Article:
Starting May 7, the High Desert Museum welcomes the eighth annual “Kids Curate,” a youth art program run by the museum displaying students’ artwork from a rotating list of local schools. The program invites students to learn about a new topic within science or history every year, and to create an art project based around what they learned. Curators at the museum work with these individual schools in both classroom lessons and field trips to help students learn about their subjects and create the exhibition.
This year, fifth graders from R.E Jewell Elementary learned about how plants and animals get energy from the sun. Each individual class was assigned one specific habitat, full of flora and fauna to study, and then students created drawings to illustrate the scientific processes they studied. These drawings will be on display in the museum after they are laser etched into plexiglass tiles and arranged into a large mosaic.
The program was conducted completely virtually this year until about mid-April, when the students resumed their in-person classes. The curator of education at the museum, Carolyn Nesbitt, expressed her happiness in how this year’s students adapted to the new online format.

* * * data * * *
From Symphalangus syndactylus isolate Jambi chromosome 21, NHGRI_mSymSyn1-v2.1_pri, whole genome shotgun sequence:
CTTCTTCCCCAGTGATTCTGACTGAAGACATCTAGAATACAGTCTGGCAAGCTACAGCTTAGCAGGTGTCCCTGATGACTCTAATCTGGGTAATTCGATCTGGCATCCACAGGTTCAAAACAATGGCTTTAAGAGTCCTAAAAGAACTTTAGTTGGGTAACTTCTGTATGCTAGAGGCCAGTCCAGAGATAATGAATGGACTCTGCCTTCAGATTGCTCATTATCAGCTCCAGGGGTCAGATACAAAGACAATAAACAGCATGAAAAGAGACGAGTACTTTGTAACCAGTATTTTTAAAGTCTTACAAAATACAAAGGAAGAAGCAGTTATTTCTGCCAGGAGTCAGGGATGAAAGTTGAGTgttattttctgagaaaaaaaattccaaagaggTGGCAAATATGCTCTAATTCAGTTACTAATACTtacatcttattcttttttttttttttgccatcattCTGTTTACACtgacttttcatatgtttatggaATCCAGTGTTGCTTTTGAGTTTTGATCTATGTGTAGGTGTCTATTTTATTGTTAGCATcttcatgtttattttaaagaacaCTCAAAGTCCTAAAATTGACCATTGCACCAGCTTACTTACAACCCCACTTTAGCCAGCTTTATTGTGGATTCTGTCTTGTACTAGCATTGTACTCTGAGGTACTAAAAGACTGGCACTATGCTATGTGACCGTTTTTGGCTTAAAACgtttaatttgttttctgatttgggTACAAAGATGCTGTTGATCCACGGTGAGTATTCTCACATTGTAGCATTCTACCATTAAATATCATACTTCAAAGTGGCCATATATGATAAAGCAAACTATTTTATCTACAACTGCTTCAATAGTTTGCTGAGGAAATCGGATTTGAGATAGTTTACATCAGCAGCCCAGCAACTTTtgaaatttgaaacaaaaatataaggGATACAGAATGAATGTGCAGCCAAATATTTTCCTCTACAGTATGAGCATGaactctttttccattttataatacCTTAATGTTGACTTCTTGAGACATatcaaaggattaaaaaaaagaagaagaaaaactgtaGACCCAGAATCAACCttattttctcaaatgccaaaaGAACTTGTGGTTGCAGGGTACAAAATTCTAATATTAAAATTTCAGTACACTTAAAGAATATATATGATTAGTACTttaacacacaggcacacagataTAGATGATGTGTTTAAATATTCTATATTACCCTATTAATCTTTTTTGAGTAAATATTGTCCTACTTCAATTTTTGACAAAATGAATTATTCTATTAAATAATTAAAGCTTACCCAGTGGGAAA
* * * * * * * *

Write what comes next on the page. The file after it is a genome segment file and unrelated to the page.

“We are so proud of how the students embraced this program in an online format this year. We all have the ability to examine plants and animals in our own neighborhoods, and the kids explored and embraced not only the assigned habitats, but also what’s right out their own front doors,” Nesbitt said.
This one-of-a-kind display provides students unique learning opportunities, a chance to connect their school lessons with the environment around them and the opportunity to publicly and proudly display their work in a museum. Click here to take a look at last year’s exhibition, created by fourth and fifth graders at Roseland Elementary in La Pine. For ticket and admission info, click here.